A google search provides no other samples of  pyritised echonoids, so it's not just you, it appears to be a very rare find.
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Figure Stone
Could someone explain this to me please? I am unfamiliar with this theory.

Thanks


I take it you mean why the fossil is iron? Basically the theory goes that the minerals were replaced by iron pyrite.

Pyrite replacement of fossils is often caused by bacteria, in a process called permineralization. Since it requires both aerobic bacteria (which need oxygen to survive) and anaerobic bacteria (which live in places with little to no oxygen) to complete the process, pyritization can only occur in the levels of sediment near the interface between the two zones - and the sediment must have just the right amount of iron, not too much and not too little.

When the body of the unfortunate soon-to-be fossil is first buried, sulfate-reducing anaerobic bacteria begin to consume its organic material, producing sulfide.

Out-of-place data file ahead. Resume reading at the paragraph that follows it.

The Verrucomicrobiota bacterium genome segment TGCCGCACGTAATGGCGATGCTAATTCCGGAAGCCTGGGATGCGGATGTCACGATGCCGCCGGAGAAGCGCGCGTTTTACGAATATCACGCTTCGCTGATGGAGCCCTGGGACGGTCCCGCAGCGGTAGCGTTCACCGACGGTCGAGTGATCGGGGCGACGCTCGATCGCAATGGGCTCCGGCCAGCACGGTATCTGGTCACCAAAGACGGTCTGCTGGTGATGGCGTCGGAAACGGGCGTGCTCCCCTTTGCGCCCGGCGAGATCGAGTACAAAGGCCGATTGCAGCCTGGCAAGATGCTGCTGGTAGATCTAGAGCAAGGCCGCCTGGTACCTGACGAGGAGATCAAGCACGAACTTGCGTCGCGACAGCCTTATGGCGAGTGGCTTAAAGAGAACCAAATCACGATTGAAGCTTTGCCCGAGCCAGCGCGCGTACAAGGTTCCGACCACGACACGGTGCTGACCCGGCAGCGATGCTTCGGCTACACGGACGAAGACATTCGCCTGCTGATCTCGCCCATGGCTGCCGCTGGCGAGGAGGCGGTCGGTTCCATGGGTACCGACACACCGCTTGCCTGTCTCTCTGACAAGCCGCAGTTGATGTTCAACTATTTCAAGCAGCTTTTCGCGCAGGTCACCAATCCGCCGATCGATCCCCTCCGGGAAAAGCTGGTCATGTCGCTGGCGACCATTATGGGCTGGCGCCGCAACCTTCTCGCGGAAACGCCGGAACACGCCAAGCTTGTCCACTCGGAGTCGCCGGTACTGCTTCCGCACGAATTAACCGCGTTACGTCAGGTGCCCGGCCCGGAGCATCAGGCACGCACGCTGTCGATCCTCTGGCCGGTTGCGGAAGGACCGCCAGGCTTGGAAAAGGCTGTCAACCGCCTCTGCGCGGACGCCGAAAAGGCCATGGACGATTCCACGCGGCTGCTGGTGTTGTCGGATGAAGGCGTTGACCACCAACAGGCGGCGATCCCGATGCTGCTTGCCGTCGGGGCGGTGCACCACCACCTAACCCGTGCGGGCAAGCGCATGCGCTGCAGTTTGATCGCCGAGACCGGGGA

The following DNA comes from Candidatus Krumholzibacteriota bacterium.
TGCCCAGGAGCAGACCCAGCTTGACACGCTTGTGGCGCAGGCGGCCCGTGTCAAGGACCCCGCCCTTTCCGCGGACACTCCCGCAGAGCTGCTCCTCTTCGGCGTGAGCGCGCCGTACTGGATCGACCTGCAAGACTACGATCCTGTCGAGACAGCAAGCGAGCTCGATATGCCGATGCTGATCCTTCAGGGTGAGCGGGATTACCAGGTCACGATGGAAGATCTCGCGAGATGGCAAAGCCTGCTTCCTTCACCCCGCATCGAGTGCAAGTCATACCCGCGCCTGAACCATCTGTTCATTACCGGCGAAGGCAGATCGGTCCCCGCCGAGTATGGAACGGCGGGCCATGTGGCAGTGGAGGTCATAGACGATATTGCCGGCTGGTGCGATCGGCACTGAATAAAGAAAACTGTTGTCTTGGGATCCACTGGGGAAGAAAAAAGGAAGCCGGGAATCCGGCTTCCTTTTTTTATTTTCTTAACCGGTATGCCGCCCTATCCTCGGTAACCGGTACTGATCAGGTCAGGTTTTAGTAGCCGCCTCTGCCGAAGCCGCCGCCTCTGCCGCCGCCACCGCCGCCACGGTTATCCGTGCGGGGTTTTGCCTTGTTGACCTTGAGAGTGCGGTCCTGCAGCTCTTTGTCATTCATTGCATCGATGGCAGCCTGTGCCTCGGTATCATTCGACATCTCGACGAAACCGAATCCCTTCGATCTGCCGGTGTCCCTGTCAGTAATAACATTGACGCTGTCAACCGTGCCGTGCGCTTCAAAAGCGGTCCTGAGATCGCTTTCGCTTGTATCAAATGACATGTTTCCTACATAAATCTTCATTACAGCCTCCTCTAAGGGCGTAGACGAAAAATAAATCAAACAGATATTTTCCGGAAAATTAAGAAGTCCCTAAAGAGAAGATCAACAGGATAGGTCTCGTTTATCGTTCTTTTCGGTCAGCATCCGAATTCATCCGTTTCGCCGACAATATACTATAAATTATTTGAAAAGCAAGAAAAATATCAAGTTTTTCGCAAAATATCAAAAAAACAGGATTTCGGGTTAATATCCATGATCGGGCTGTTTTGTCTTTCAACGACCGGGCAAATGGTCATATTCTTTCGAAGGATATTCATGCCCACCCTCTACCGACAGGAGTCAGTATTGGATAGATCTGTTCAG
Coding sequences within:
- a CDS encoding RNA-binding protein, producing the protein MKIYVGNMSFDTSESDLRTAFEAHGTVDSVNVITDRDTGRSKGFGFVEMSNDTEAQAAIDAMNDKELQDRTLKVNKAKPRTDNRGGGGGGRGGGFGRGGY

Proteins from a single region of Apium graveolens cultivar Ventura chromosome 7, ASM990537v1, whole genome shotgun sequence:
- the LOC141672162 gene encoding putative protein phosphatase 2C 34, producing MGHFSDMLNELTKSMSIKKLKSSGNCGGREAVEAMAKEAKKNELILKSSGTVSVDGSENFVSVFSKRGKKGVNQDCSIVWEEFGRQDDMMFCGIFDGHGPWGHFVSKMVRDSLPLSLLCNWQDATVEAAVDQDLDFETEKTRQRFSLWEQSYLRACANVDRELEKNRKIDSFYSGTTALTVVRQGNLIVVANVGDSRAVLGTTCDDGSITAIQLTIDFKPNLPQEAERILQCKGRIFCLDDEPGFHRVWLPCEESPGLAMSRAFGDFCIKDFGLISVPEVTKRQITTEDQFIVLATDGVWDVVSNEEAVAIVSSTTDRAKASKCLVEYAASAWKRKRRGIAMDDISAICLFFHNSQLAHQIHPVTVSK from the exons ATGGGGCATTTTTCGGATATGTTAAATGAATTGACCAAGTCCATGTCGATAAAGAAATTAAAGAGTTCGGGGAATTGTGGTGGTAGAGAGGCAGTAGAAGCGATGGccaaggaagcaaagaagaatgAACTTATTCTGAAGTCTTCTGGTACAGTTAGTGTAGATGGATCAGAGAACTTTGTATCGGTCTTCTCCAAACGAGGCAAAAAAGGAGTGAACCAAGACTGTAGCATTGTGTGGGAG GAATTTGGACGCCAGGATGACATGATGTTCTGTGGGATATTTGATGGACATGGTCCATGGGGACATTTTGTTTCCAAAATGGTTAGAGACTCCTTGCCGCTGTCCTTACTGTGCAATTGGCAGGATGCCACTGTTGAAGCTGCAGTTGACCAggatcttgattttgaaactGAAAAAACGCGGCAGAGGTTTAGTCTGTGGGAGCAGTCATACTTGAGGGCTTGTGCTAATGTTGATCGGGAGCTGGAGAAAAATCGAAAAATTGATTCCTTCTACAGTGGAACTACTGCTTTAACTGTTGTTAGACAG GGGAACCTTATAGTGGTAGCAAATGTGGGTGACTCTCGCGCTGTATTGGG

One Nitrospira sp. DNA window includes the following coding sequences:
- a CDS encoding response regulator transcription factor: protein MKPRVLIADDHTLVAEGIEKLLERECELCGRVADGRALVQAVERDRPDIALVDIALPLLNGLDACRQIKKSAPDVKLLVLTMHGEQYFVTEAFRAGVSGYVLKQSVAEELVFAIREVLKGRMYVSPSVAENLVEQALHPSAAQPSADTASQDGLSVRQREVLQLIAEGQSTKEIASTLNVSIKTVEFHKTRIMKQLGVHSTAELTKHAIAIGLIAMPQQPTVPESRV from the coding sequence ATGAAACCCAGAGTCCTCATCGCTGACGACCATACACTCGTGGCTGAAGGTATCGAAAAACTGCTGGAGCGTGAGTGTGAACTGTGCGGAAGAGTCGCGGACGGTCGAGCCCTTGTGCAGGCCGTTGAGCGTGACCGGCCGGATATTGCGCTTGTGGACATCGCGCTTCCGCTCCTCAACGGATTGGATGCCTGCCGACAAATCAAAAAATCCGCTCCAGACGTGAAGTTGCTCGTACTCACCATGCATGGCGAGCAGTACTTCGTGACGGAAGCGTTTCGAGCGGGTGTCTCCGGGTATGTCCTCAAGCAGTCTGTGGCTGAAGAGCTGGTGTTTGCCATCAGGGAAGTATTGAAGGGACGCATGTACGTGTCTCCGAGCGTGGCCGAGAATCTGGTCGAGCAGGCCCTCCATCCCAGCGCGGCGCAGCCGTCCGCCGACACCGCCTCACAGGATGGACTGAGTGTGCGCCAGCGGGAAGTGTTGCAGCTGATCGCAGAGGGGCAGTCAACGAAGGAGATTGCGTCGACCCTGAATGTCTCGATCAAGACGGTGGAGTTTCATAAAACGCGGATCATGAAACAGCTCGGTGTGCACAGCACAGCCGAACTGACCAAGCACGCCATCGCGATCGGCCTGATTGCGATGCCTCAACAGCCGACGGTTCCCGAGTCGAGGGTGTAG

The high concentration of iron in the sediment converts this to iron monosulfide, which is then oxidized into pyrite by aerobic bacteria. This pyrite is deposited onto the surfaces of the decaying organism, forming sparkly pyrite.

Fossils formed in this way can preserve the forms of the soft tissue, a rare event in the fossil world, making them particularly useful in scientific research.

From here: http://www.rockhoundtimes.com/pyritized-fossils.html
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Dirty Pete
Hi,
I think Nomadiclifeguide is referring to the link in your first post, the first item of which suggests that humans were co existing with hadrosaurs.

Cheers,
Pete.
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Figure Stone
Figure stones, very basically: flint tools, worked stones showing a repeat topology of known figurative descriptions and conventions. Scientifically repeatedly proven to be genuine finds of archaeological significance that can be found in ancient layers all around the world. Common figures are a cloaked figure, whales, elephant half, gorillas, apes, monkeys etc, bears, birds, horses. Common convention: head profile shapes, creature front half profiles. Often in tool form, with ochre and other pigments present. An article I wrote a while back, much of which was published in an archeological magazine: https://eoliths.blogspot.com/2017/05/eoliths-flint-tools-and-figue-stones.html